Charles Taylor is one of Canada’s great living philosophers, who has spent a career thinking about western thought and the transition from a pre-modern naive age of belief, when human ideas of the good life and flourishing (what he calls fullness) were linked to a transcendent reality, to modernity, when belief has become problematic for many. The story of how we got from the first stance to the second is long and fascinating, and I’m just starting to grapple with Taylor’s telling of to in his book The Secular Age (Belknap/Harvard UP, 2007).
In this passage from his introduction, Taylor sets out some of the consequences for living in an age when belief in a higher power cannot be taken for granted (what he calls “naive belief”, and where instead we believe according to whatever “construals” we deem best.
“… there is a condition of lived experience, where what we might call a construal of the moral/spiritual is lived … as an immediate reality, like stones, rivers, and mountains. And this plainly also goes for the positive side of things: e.g. , people in earlier ages of our culture, for whom moving to fullness just meant getting closer to God. The alternatives they lived in life were: living a fuller devotion, or going on living for lesser goods, at a continuing distance from fullness; being “devot” or “mondain”, in the terms of seventeenth-century France; not taking off after a different construal of what fullness might mean.
Now part of what has happened to our civilization is that we have largely eroded these terms of immediate certainty. That is, it seems clear that they can never be as fully (to us) “naive” as they were at the time of Hieronymus Bosch. But we still have something analogous to that, though weaker. I’m talking about the way the moral/spiritual life tends to show up in certain milieux. That is, although everybody has now to be aware that there is more than one option, it may be that in our milieu one construal, believing or unbelieving, tends to show up as the overwhelmingly more plausible one. You know that there are other ones, and if you get interested, then drawn to another one, you can perhaps think/struggle your way through to it. You break with yur believing community and become an atheist; or you go in the reverse direction. But one option is, as it were, the default option.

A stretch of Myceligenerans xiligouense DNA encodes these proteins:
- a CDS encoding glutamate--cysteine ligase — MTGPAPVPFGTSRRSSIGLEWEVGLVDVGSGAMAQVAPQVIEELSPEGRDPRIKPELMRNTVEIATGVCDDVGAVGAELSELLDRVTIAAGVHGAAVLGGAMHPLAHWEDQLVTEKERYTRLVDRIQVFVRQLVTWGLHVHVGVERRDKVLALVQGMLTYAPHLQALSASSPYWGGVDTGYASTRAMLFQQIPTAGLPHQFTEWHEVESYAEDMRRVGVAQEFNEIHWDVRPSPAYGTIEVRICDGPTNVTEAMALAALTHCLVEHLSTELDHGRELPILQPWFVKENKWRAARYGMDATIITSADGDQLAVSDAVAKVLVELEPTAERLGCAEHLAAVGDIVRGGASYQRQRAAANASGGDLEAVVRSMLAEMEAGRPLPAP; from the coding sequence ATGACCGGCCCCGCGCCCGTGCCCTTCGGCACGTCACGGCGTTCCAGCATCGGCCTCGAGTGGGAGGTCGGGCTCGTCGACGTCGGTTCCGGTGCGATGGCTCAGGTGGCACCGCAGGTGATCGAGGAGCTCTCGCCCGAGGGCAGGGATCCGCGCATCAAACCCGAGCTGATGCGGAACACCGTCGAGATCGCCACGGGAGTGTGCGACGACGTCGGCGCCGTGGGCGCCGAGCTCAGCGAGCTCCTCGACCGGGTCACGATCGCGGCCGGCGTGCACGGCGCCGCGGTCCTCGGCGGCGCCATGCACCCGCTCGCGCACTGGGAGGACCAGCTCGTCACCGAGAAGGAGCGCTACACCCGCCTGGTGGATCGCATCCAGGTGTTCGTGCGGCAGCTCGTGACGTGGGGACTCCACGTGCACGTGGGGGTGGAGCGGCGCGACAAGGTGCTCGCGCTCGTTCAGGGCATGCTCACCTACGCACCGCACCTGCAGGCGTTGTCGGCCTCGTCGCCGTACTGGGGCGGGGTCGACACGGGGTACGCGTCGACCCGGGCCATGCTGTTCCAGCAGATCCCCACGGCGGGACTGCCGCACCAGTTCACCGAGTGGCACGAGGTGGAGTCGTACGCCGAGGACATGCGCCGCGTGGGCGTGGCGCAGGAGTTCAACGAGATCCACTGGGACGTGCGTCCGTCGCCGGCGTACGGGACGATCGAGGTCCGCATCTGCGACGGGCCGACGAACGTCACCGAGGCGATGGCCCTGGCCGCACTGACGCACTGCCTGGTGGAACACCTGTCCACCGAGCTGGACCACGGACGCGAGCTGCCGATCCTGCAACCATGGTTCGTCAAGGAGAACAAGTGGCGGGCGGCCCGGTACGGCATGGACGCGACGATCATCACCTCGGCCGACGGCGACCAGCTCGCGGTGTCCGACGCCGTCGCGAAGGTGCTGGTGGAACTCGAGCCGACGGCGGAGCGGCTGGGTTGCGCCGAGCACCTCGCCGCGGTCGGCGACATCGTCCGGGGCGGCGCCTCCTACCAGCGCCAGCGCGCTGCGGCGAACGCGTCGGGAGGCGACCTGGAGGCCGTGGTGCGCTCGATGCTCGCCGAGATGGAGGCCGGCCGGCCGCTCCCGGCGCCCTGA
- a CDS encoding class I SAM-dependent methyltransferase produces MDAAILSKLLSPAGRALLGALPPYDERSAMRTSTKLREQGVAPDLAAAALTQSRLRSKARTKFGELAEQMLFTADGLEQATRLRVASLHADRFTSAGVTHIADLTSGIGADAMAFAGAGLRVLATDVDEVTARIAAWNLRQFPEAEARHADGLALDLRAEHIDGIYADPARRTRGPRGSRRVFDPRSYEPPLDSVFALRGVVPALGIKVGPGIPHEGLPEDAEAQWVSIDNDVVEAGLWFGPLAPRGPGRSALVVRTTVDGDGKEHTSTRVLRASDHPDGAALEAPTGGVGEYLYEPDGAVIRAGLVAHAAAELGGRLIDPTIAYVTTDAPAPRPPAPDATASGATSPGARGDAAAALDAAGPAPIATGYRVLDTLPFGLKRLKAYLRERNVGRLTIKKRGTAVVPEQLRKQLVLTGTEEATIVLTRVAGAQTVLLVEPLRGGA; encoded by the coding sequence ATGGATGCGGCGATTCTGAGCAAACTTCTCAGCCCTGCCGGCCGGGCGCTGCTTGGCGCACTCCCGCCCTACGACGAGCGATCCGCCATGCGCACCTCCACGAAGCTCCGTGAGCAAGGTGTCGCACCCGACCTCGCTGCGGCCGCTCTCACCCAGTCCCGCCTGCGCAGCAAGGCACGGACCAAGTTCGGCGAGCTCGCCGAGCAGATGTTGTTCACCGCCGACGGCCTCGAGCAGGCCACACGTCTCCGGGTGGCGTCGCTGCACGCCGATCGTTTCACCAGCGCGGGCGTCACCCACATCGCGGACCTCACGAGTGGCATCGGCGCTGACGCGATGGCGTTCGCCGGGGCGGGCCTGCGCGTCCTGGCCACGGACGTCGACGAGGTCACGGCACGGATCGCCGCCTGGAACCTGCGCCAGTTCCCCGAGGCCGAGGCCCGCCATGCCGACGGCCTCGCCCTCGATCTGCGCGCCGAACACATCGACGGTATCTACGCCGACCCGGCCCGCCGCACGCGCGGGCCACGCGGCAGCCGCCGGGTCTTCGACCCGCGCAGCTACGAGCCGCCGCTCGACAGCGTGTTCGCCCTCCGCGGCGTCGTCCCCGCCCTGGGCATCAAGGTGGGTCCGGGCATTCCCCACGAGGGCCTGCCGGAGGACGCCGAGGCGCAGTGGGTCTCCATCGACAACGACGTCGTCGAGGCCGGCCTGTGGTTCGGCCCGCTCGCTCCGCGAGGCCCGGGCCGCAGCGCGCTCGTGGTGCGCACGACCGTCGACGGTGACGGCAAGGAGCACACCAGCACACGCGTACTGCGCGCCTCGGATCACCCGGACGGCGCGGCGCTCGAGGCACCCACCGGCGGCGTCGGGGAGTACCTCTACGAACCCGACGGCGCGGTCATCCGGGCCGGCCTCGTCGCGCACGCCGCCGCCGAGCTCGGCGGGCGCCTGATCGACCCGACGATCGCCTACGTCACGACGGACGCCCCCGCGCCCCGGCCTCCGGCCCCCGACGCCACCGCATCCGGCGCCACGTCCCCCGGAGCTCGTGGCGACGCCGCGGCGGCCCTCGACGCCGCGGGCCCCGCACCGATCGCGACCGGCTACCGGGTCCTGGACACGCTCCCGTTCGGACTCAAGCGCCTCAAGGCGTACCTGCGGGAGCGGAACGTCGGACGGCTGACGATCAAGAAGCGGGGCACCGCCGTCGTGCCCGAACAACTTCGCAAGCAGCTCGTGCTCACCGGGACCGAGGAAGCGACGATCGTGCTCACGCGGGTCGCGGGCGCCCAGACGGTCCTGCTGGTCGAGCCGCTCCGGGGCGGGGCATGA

Now in this regard there has been a titanic change in our western civilization. We have changed not just from a condition where most people lived “naively” in a construal (par Christian, part related to “spirits” of pagan origin) as simple reality, to one in which almost no one is capable of this, but all see their option as one among many. We all learn to navigate between two standpoints: an “engaged” one in which we live as best we can the reality our standpoint opens us to; and a “disengaged” one in which we are able to see ourselves as occupying one standpoint among a range of possible ones, with which we have in various ways to coexist.
But we have also changed from a condition in which belief was the default option, not just for the naive but also for those who knew, considered, talked about atheism; to a condition in which for more and more people unbelieving construals seem at first blush the only plausible ones. They can only approach, without ever gaining the condition of “naive” atheists, in the way that their ancestors were naive, semi-pagan believers; but this seems to them the overwhelmingly plausible construal, and it is difficult to understand people adopting another. So much so that they easily reach for rather gross theories to explain religious belief: people are afraid of uncertainty, the unknown, they’re weak in the head, crippled by guilt, etc.
This is not to say that everyone is in this condition. Our modern civilization is made up of a host of societies, sub-societies and milieux, all rather different from each other. But the presumption of unbelief has become dominant in more and more of these milieux; and has achieved hegemony in certain crucial ones, in the academic and intellectual life, for instance; whence it can more easily extend itself to others” (pp. 12-13).
As a philosppher, Taylor’s project is to describe what happened to belief in the last five centuries than he is in offering prescriptions, though he has does have much to say that might be helpful to our society, where we have mostly and uneasily consigned belief to the private dimension of our lives and thus find it difficult to speak about it in the public sphere. It’s a big book, and I’m sure I’ll come back to it in future Friday Theology posts.